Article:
Browsing "Race and the North"

Inheritors of Britain’s Colonial Labor System

After the British themselves, New Englanders were responsible for populating the colonies with slaves purchased from African tribes, and the invention of Massachusetts tinkerer Eli Whitney in 1793 sent demand for slaves and cotton soaring.

With the election of Thomas Jefferson in 1800, New England Federalists unhappy with the new political supremacy of Virginia called upon the North “to combine to protect the commercial interests against the vicious slave-holding democrats of the South.” Thus began the descent into war between the sections.

Inheritors of Britain’s Colonial Labor System

“Slavery was disappearing from the North. The rector of the Swedish churches in America told the American Philosophical Society that the introduction of “mechanism” in the Southern States would eliminate the need of slaves; but the invention of the cotton gin led to the opposite result.

Defenders of slavery declared it was a necessary evil that would eventually cure itself. The slaveholder could not be held guilty of crime because slavery as a very common thing is due to the state of society, for which the slaveholder is not responsible. Slavery in America is preferable to liberty in Africa because the slave gets better care and acquires the Christian religion.

In fact, the underlying reasons for importing slaves is to further the Christian religion. Respectably opponents, generally in New England, questioned the argument that slavery is a curse of society, not of the individual. It is no more valid, they said, than the notion of drunkenness and adultery are not delinquencies of the individual. The greatest evil is that the slaves will eventually outnumber the whites, and this must lead either to the most horrible event, intermarriage, or the destruction of the whites.

For the most part, the critics looked for remedies in the abolition of the slave trade, the growth of voluntary manumission, and even the growth of trade and commerce with Africa in the manner pictured by [economist James] Swan. It was agreed that pecuniary considerations were the most important barrier to voluntary manumission, but the slaveholder was told to trust to the Lord for his recompense.

The general attitude was best expressed by the Baptist clergyman Samuel Jones of Philadelphia. The slave trade is abominable; the possession of slaves is not profitable except in the newly settled regions where the costs of labor are very high. But the slave owners are innocent inheritors of the institution and not obliged to free their slaves, “at least not until they have been fully reimbursed the full amount of their cost on equitable principles.”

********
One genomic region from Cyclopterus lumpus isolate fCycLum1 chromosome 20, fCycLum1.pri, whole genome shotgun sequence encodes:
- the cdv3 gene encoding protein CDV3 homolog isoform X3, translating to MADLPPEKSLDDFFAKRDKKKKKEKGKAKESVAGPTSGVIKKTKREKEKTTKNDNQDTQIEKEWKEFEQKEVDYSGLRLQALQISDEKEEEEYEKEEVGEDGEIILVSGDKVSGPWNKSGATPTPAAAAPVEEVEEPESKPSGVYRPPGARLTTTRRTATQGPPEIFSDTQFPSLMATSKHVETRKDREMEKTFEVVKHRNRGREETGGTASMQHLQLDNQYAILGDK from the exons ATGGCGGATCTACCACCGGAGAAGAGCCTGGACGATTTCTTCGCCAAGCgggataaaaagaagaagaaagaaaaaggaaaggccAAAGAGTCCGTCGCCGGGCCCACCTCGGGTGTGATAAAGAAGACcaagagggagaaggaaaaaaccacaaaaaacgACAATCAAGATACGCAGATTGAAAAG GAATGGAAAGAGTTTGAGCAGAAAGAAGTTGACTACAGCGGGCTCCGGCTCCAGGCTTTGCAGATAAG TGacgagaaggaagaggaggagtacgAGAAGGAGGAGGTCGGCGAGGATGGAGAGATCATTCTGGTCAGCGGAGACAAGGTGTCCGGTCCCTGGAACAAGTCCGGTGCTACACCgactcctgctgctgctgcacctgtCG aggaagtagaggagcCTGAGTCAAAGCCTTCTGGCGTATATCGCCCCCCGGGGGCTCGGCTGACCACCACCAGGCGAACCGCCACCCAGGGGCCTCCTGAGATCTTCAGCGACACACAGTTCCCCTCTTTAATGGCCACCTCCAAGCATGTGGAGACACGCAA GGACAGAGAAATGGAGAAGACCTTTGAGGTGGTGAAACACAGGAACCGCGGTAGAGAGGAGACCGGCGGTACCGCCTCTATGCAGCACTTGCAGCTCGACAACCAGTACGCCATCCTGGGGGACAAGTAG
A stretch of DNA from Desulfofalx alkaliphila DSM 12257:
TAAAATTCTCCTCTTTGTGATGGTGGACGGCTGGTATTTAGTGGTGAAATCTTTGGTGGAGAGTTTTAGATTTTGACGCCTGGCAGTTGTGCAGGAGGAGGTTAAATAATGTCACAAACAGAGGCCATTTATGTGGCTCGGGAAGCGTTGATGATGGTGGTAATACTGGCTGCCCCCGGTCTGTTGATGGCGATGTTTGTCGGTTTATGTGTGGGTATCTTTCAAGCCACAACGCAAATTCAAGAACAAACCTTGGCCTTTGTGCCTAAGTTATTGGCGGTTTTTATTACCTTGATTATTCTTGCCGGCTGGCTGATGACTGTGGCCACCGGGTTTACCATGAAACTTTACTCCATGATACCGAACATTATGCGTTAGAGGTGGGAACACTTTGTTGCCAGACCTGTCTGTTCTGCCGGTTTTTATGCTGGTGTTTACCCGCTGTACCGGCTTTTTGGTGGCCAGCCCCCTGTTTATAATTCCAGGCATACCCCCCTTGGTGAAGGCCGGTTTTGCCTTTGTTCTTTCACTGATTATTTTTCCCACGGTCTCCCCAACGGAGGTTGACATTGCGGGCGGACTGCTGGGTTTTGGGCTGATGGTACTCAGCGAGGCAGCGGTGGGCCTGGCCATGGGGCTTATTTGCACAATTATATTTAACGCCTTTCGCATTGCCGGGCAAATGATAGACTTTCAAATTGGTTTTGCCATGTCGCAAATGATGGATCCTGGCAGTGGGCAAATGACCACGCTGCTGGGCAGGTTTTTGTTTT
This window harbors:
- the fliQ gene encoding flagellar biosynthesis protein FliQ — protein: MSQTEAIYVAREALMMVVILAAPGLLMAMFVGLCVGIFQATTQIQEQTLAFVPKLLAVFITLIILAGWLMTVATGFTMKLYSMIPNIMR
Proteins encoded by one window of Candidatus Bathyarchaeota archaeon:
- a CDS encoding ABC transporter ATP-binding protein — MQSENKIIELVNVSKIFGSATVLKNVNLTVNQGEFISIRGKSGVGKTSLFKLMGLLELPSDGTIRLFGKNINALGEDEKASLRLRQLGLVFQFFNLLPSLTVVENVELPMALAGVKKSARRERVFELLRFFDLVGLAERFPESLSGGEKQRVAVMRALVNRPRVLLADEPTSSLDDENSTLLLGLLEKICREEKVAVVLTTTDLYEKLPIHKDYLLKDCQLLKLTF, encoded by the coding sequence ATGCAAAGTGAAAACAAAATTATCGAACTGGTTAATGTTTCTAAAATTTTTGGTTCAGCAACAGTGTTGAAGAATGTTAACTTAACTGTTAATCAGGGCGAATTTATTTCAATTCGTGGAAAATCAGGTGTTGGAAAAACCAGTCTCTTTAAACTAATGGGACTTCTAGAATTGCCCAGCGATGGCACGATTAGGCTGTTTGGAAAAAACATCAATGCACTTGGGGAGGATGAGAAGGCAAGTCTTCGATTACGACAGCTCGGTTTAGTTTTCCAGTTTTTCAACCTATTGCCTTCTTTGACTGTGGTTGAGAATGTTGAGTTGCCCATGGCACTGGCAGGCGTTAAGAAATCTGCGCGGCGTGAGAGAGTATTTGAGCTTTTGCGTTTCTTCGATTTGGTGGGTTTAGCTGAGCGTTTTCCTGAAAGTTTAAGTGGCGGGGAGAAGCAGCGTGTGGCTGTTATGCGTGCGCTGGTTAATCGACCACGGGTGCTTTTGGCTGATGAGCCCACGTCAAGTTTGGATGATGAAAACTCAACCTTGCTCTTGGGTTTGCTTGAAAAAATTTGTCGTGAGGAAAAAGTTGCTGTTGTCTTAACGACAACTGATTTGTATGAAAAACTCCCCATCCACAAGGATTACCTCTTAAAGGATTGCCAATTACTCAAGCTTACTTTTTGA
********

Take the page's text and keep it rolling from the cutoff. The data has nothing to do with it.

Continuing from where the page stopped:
(The Economic Mind in American Civilization: 1606-1865, Joseph Dorfman, Viking Press, 1946, excerpts pp. 280-282)

The Emergence of the Radical

John C. Calhoun witnessed the rise of Northern radicalism and his keen political insight saw a problematic future for the American South. He did not live to see the secession crisis fully develop, but his countrymen later anticipated “that Lincoln’s election was only the first step” toward the eventual destruction of their political liberty and the Union of their fathers.

Calhoun accurately predicted that the North would monopolize the new federal territories and acquire a three-fourths majority in Congress to force a restructuring of the Union. Once the South’s freedmen were admitted to the franchise by the North’s radical Congress, Republican political hegemony was virtually uninterrupted until 1913.

The Emergence of the Radical

“In the 1830’s . . . the North had become a prolific seedbed of radical thought. The rural South, on the other hand, showed little tolerance for radicals. The hostility to the proponents of revolutionary ideas seems at first inconsistent with the individualism which Southerners generally displayed. The Southern brand of individualism, however, was of manners and character rather than of the mind.

The Southerner vigorously resisted the pressure of outside government, he was cavalier in the observance of the laws; the planter on his semi-feudal estate was a law unto himself. The yeomen, too, living largely on land that they owned and regarding themselves as “the sovereign people,” were among the freest and most independent of Americans.

[In the 1840s and 1850s], editors, preachers, and politicians launched a vigorous propaganda campaign against Southern youth attending Northern schools and colleges. In the minds of conservative Southerners public education now became associated with the “isms” of the North – abolitionism, feminism, pacifism, Fourierism, Grahamism. Thus Southerners tended to regard the great majority of Northern people as sympathetic to the wilds visions and schemes of reform advocated by the northern extremists.

For many years Yankee professors and teachers had staffed Southern colleges and schools to a large extent, but in the last two decades of the antebellum period a pronounced hostility arose against the employment of educators from the North.